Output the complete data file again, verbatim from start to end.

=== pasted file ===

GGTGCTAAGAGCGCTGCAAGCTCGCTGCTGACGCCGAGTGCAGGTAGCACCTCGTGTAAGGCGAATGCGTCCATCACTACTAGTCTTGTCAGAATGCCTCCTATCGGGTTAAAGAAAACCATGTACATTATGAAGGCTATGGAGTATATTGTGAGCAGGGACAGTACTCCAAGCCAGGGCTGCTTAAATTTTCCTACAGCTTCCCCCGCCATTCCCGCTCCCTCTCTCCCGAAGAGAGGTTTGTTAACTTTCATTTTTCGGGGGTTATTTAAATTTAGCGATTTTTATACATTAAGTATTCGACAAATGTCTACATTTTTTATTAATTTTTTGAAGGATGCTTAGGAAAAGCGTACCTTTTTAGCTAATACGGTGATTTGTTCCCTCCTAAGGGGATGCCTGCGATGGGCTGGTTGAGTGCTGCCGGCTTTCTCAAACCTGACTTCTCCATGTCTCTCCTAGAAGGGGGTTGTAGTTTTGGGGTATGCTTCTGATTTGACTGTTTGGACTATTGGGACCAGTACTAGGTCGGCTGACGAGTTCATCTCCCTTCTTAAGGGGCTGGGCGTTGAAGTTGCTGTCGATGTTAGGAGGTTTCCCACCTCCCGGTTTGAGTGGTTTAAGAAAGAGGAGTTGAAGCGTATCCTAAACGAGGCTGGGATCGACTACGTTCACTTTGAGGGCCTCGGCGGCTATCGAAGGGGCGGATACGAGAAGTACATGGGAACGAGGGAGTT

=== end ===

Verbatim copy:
GGTGCTAAGAGCGCTGCAAGCTCGCTGCTGACGCCGAGTGCAGGTAGCACCTCGTGTAAGGCGAATGCGTCCATCACTACTAGTCTTGTCAGAATGCCTCCTATCGGGTTAAAGAAAACCATGTACATTATGAAGGCTATGGAGTATATTGTGAGCAGGGACAGTACTCCAAGCCAGGGCTGCTTAAATTTTCCTACAGCTTCCCCCGCCATTCCCGCTCCCTCTCTCCCGAAGAGAGGTTTGTTAACTTTCATTTTTCGGGGGTTATTTAAATTTAGCGATTTTTATACATTAAGTATTCGACAAATGTCTACATTTTTTATTAATTTTTTGAAGGATGCTTAGGAAAAGCGTACCTTTTTAGCTAATACGGTGATTTGTTCCCTCCTAAGGGGATGCCTGCGATGGGCTGGTTGAGTGCTGCCGGCTTTCTCAAACCTGACTTCTCCATGTCTCTCCTAGAAGGGGGTTGTAGTTTTGGGGTATGCTTCTGATTTGACTGTTTGGACTATTGGGACCAGTACTAGGTCGGCTGACGAGTTCATCTCCCTTCTTAAGGGGCTGGGCGTTGAAGTTGCTGTCGATGTTAGGAGGTTTCCCACCTCCCGGTTTGAGTGGTTTAAGAAAGAGGAGTTGAAGCGTATCCTAAACGAGGCTGGGATCGACTACGTTCACTTTGAGGGCCTCGGCGGCTATCGAAGGGGCGGATACGAGAAGTACATGGGAACGAGGGAGTT